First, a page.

I found it boring, meandering and contrived, and absolutely loathed every single character. I don’t even care if Tom Waits is in it for like 10 minutes - it’s a story about whiny white kids who kill themselves to totally piss off their parents and end up in this ironic limbo-zone where they can go on road trips and fall in love with eachother.
Hey there! Saw your ending comment on your Inferno posting. I actually graduated undergrad with a cinema studies degree and I'm looking into grad schools in Chicago (p.s. I live in Chicago). But it's so hard to find out what I want to do with a masters in screen cultures. Other than write books about what I love all day, which I'm not opposed to. Any way, so nice to see a fellow female who loves sophisticated films!
Chicago, represent~ Where did you go for undergrad? What grad programs are you interested in?
Chicago’s full of awesome lady filmmakers and cinephiles. I wonder if there’s a meetup group? Should I start one? Like a book club?
Love your commentary on the Bechdel Test. Recently introduced it to my family, and they're constantly shocked at how few films meet the simple criteria. I still like the Test, because of it's simplistic nature, it really shows how inherently sexist Hollywood is. Though, I do believe an Advanced Bechdel Test would be nice. For example, watching Dodgeball today (which I have reviewed!) I noticed that the only time the film passed was when two ladies chatted and then kissed? Surely that's not right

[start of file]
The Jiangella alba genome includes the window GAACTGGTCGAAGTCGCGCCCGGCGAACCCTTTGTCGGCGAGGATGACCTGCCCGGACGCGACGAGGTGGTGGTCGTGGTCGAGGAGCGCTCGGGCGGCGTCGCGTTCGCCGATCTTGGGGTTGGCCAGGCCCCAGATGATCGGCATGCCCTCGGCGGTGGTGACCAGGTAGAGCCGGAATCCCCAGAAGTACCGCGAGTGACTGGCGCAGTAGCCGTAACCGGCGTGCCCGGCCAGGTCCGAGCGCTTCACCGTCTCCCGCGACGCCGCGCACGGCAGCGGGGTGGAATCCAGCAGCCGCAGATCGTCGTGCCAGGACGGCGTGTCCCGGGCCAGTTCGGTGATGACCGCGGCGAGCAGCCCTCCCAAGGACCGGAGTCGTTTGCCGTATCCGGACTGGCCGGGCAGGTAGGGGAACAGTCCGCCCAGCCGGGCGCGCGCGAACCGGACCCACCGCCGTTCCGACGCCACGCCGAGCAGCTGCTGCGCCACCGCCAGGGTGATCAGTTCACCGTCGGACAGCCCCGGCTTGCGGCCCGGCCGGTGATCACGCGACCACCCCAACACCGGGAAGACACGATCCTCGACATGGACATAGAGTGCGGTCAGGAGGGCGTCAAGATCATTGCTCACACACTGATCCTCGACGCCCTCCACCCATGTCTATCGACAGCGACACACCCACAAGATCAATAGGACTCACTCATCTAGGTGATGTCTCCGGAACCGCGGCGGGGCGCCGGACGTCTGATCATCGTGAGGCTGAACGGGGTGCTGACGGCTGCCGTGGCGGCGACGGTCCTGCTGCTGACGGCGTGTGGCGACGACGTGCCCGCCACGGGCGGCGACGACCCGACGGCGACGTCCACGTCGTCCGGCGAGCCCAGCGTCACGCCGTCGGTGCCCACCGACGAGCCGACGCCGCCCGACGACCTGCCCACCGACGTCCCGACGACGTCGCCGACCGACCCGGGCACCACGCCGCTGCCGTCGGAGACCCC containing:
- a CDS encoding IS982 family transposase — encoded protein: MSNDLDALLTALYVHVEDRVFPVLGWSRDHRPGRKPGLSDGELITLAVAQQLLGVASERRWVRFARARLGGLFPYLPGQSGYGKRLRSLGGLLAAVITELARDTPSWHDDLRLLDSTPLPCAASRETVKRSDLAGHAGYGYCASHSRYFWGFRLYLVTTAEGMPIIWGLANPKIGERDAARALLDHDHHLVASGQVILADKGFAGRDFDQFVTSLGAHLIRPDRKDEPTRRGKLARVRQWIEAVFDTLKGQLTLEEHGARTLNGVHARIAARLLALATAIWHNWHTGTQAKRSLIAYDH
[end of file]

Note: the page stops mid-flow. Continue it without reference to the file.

Thank you! Personally, I think if there’s a new test, it should be called the Egalitarian Test. All genders elevated or degraded, but never out of balance. I understand sexual humor and sexism as an agent of “funny” (or whatever), so if it’s an important part of the script, I’d rather see it as an individual character trait or applied to an actual group of people - not just a single gender. This applies to other people-humor, too.
It is super-easy to pass the Bechdel Test, which is why it’s an (intentional) joke. Gotta step it up for real now, knowhatImean?
It’s about time we held female characters to a higher standard and argue against the Bechdel Test as still setting the bar (because, tragically, it is!). Hollywood will continue to sneer at feminist filmgoers and say films like Twilight are worth a watch because there are at least two female characters with their very own names who talk to eachother about things other than boys - this isn’t right. Gotta step it up a notch. We need a new test. I’ve been looking for a long time about it but I swear I read an interview where Bechdel says she wishes people didn’t put so much stock into that rule and it wasn’t ever meant to be some big grand lesson. It’s definitely not unknown that she didn’t make it up anyway.
I mean, I adore her and think she’s fantastic — but I think the point is missed. The Bechdel Test is like, the most. basic. level. of thinking about this. The Bechdel Test should NEVER be setting the bar for thinking. I think the only reason it is is out of laziness. I mean, it’s a good thing to consider if you’re just now thinking about how women are represented in media, but after a little while of realizing how every movie you love doesn’t fit with it, you need to move on to bigger things.
This is no hate to Bechdel, obviously, because a) she didn’t make it up and b) it’s a comic strip joke.